Beginning with an account of the university’s early beginnings, based as they were on a corporate industrial model which reflected in many ways the national zeitgeist, the volume tracks the cultural and economic markers which so profoundly shaped its evolution. A particularly effective way that it does this is in drawing attention to the language which characterised the ways in which early staff referred to the university’s early educational offerings. Through terms such as ‘production of units’ of teaching materials and ‘lines of study’, we gain an insight of how ‘academic enquiry was combined with assembly line’ manufacturing techniques in order to create education for the masses, the like of which had not been seen up until this time.

This takes place against the backdrop of an era when internationally governments were manifesting a growing interest in the ways in which education could be employed to extend their global reach. An era during which the post war consensus on the state as moral agent was rapidly being replaced by neoliberal ideals of education as a market.

The Open University as it is today has become such an integral part of the national and international Higher Education (HE) landscape that it is difficult for us to imagine the extent of the political opposition that it encountered as the first ‘University of the Air.’ A university that fulfilled its unique promise in eradicating the entry requirements that characterised conventional universities, allowing universal access for all. But this account drives home the fact that these innovations proved to be so profoundly disturbing and troubling for politicians of both left and right wing persuasion. Many of whom considered the very idea of education for the masses to be bridge to far – a potential public and political disaster; far too radical an idea to be accepted by the British public. The idea of using television as a medium for teaching proved particularly aberrant for those on the political right who dismissed it as an election gimmick of little real substance.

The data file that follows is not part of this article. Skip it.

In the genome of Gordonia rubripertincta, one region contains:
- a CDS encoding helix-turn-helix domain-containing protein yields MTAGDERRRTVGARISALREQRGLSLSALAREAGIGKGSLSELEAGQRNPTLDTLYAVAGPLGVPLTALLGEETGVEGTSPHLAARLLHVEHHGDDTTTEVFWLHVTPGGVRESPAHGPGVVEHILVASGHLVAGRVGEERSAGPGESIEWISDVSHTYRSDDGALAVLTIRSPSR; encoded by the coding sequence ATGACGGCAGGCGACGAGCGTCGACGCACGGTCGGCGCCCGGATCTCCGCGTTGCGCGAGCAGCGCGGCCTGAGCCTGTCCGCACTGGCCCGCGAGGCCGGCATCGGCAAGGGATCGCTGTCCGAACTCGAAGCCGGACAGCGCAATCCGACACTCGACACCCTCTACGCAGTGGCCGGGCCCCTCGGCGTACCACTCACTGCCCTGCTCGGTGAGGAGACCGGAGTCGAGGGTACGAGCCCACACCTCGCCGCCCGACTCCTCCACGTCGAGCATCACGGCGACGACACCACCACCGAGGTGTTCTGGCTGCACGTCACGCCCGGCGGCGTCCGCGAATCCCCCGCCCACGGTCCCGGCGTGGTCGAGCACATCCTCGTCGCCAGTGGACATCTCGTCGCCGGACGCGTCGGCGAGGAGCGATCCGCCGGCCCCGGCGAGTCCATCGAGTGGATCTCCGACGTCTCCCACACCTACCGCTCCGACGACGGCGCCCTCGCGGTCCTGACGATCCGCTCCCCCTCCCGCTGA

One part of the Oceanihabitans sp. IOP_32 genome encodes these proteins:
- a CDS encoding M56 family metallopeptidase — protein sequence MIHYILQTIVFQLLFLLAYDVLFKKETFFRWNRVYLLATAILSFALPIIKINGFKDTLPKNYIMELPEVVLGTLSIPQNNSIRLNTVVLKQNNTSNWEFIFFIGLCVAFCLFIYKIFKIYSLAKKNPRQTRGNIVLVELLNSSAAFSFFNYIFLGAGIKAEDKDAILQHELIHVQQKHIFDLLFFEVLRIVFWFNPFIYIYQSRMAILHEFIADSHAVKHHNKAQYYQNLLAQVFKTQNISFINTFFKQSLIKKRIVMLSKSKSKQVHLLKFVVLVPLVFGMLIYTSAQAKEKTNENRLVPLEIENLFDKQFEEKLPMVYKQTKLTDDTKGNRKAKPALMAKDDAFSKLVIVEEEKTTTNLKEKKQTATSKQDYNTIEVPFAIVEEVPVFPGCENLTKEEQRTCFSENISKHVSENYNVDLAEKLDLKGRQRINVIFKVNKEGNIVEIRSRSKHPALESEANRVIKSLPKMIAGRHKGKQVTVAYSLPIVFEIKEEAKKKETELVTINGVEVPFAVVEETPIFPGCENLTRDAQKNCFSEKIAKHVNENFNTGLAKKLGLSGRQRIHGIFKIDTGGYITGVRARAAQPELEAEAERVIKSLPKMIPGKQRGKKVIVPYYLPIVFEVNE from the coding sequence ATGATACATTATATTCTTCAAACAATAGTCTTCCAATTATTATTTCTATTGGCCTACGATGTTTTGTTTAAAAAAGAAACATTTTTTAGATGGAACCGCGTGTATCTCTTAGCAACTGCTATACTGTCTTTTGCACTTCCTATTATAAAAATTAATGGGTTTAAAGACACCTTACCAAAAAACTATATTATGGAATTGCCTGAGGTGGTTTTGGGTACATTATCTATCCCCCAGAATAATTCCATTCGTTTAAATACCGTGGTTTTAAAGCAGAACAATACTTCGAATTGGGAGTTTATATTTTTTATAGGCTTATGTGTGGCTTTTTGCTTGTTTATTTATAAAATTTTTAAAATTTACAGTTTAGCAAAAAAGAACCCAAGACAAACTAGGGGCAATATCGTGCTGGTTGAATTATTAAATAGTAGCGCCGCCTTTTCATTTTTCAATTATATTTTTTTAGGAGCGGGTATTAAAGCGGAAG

The vivid description of Harrold Wilson – Leader of HM Loyal Opposition – and his boundless enthusiasm for a university that would promote social justice, aid elimination of social inequalities and drive both economic regeneration and productivity, animates the passionate idealism that drove the institution’s early development: A development combining ideals of social justice with an ambitious and innovative aim to make TV a central means by which to widen access. The creation of a university which aimed to banish the pedagogically pedestrian in its quest to seek out new ways to engage students formerly deprived of the opportunity to enter the hallowed halls of a conventional institution.